All physicians have a duty to care, regardless of their specialty. This obligation is codified in an AMA opinion, which states that physicians have an ‘ethical obligation to provide care in cases of medical emergency’.17 The COVID-19 pandemic may become so severe that orthopaedic surgeons are needed for redeployment. That is, their value to society as physicians may be greater than their value as specialists. All physicians have a basic foundation of medical knowledge that can be applied to the care of patients with COVID-19. Although care of patients with an infectious disease that affects the respiratory system can be considered practising at the edge of, or even outside, the clinical expertise of an orthopaedic surgeon, such surgeons can still contribute to the care of patients with COVID-19.
Orthopaedic surgeons who have the greatest value as physicians as opposed to specialists are those who have most recently completed medical school or obtained national medical licensing, meaning residents, fellows and junior attendings. These physicians are likely best suited for redeployment because of their recent training in the knowledge base that is required to care for patients with COVID-19. Given what we currently know about COVID-19, young physicians, including recent medical school graduates, seem least likely to become seriously ill if they do contract the virus during this pandemic. However, these young physicians may have the least ability within their institutions to refuse redeployment. Care must be taken to avoid shifting the burden of treatment of patients with COVID-19 onto this physician population for the sake of future orthopaedic patients, if not for the sake of equity and justice. These physicians will be responsible for meeting the demand for future orthopaedic services; therefore, they should also be considered a scarce resource that we must preserve for the postpandemic period.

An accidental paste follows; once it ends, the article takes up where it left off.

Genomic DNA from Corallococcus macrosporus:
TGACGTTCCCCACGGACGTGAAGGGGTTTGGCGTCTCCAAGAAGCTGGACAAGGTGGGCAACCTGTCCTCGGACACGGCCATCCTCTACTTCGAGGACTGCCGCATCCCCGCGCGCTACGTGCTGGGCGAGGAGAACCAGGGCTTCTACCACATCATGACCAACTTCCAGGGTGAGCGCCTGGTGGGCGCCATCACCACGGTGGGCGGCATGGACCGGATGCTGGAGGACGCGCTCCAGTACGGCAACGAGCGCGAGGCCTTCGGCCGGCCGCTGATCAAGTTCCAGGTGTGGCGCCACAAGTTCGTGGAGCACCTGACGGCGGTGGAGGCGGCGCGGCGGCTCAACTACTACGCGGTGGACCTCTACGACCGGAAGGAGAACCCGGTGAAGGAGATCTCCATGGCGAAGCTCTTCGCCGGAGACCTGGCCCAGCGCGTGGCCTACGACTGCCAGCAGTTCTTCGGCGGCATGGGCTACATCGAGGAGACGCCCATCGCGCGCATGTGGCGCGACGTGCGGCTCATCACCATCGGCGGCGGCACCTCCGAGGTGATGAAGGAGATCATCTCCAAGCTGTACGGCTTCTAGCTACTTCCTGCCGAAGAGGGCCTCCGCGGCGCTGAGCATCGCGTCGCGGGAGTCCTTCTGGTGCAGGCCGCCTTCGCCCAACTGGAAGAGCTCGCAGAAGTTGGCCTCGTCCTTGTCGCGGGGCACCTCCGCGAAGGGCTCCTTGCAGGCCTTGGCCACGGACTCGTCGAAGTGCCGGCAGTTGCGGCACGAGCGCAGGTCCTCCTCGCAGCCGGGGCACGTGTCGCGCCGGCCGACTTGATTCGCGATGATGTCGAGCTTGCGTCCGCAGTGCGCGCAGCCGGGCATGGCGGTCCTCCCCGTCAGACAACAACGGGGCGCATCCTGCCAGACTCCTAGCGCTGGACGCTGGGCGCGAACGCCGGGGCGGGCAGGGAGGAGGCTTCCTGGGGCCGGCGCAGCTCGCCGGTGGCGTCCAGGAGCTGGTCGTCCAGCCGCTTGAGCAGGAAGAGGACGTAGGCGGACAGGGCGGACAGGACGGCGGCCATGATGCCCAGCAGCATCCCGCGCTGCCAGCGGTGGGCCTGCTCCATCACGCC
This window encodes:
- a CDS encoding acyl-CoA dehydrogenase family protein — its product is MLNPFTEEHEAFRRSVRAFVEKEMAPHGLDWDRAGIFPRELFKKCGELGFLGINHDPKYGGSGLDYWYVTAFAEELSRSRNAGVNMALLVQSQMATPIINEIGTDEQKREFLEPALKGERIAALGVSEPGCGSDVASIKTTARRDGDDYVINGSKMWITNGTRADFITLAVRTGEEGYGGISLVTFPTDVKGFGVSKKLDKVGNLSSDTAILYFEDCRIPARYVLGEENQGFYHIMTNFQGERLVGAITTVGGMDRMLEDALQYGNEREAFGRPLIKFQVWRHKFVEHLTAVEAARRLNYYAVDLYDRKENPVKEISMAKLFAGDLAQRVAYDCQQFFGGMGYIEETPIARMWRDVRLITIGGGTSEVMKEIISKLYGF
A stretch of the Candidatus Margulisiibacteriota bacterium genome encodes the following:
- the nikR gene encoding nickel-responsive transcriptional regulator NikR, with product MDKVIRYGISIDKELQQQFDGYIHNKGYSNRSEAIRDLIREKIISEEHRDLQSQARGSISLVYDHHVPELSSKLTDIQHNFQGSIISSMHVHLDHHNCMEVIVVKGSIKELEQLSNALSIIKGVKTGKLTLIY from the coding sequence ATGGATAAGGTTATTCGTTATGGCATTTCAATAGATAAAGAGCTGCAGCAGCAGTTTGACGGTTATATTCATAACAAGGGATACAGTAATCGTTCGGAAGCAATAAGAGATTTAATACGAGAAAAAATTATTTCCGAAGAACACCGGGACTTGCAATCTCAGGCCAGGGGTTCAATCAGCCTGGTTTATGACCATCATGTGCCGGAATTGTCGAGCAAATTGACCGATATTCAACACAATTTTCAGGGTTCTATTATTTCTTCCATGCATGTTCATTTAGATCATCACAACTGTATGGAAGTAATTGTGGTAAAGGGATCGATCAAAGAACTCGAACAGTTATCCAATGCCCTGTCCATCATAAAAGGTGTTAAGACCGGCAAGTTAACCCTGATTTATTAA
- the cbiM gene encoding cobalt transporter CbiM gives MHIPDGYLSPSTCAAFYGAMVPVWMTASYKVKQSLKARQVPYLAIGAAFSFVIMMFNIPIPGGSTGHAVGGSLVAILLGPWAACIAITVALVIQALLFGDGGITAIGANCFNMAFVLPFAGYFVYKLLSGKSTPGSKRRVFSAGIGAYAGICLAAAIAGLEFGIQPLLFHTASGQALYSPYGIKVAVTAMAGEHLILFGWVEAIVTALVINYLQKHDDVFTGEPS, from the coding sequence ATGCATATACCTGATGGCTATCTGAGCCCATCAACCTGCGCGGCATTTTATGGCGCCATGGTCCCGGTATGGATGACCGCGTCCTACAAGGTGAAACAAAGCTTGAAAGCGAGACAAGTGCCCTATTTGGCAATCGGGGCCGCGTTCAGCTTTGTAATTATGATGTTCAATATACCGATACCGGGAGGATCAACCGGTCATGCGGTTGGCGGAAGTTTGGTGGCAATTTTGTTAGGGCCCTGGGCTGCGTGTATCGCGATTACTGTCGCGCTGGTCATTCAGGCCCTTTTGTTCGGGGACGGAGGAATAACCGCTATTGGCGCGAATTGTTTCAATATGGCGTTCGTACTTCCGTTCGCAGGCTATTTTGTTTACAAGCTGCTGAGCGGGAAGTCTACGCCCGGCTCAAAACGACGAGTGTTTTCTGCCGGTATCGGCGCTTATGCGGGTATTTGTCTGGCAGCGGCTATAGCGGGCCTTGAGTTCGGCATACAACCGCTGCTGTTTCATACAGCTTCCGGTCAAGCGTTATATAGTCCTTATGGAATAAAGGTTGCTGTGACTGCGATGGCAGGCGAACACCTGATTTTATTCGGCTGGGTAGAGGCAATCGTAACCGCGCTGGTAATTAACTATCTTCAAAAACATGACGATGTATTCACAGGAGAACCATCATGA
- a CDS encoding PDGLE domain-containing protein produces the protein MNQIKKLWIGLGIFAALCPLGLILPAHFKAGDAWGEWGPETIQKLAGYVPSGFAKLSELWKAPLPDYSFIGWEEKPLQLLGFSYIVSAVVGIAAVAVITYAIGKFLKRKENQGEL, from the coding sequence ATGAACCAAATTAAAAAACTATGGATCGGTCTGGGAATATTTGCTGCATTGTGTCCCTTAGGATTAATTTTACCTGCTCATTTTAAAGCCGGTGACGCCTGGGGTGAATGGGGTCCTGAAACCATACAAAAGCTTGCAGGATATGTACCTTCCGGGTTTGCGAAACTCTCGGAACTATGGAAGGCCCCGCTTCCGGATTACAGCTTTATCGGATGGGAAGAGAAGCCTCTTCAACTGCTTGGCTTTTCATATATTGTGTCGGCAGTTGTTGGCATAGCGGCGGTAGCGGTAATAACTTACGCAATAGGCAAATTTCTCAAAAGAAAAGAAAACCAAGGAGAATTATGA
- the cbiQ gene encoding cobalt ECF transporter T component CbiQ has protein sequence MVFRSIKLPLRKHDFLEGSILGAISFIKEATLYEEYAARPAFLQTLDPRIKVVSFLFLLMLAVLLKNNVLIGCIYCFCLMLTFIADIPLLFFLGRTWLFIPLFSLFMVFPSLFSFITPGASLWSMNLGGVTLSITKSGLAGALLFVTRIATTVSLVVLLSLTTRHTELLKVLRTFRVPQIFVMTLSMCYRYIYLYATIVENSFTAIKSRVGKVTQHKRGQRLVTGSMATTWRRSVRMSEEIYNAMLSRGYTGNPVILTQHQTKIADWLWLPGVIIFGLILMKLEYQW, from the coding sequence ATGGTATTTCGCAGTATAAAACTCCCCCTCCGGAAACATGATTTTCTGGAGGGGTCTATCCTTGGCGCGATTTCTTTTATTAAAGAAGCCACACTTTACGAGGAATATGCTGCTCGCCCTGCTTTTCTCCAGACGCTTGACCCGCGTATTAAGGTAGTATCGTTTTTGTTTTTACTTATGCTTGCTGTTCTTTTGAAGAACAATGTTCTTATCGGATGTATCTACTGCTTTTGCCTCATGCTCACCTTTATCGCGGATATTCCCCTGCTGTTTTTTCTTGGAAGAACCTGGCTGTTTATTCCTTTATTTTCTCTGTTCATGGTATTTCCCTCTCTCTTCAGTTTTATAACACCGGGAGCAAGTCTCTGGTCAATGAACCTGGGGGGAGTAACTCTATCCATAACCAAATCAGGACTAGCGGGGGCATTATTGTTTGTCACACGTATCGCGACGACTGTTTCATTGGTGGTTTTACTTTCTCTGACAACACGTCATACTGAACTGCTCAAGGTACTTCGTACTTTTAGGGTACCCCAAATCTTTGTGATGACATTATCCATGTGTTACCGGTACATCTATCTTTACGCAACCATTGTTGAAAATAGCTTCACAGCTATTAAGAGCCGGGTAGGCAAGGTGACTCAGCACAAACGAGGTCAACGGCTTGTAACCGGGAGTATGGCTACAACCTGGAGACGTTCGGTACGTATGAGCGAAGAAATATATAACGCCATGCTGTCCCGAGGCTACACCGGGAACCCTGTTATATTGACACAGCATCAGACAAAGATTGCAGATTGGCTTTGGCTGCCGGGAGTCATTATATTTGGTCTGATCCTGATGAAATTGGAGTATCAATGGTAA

If orthopaedic surgeons are needed for redeployment, they should be used to their fullest potential. Practically, this means they should be redeployed in a manner that maximises use of their specialised skills. For example, if orthopaedic providers are redeployed to the ICU, it should be for the purpose of using their procedural/technical skills or their knowledge of the musculoskeletal system. These skills might include bedside procedures, such as central line insertions, or for specialised prone positioning or patient transport, given their knowledge of optimal patient positioning and their understanding of concepts such as maintenance of cervical spine stability.
Subspecialised physicians are not being used to their full potential if they are, for example, redeployed to provide routine medical care for patients in unmonitored wards. Even if orthopaedic surgeons are able to provide this care, it does not take advantage of the surgeons’ capabilities. This type of redeployment would be a poor use of resources, in that it would not provide maximal benefit to society during a pandemic, and it would fail to provide the greatest good for the greatest number of people, which is a cornerstone of the utilitarian philosophy that underlies public health ethics. However, it is permissible to have orthopaedic surgeons use their general medical skills in situations of dire need. If our sports surgeon is redeployed to the ICU, for example, it should be to a position that allows him to use his advanced technical skills. It is incumbent on those coordinating redeployments to recognise the ways in which physicians with specialised skill sets can be used beyond their ability to provide routine care.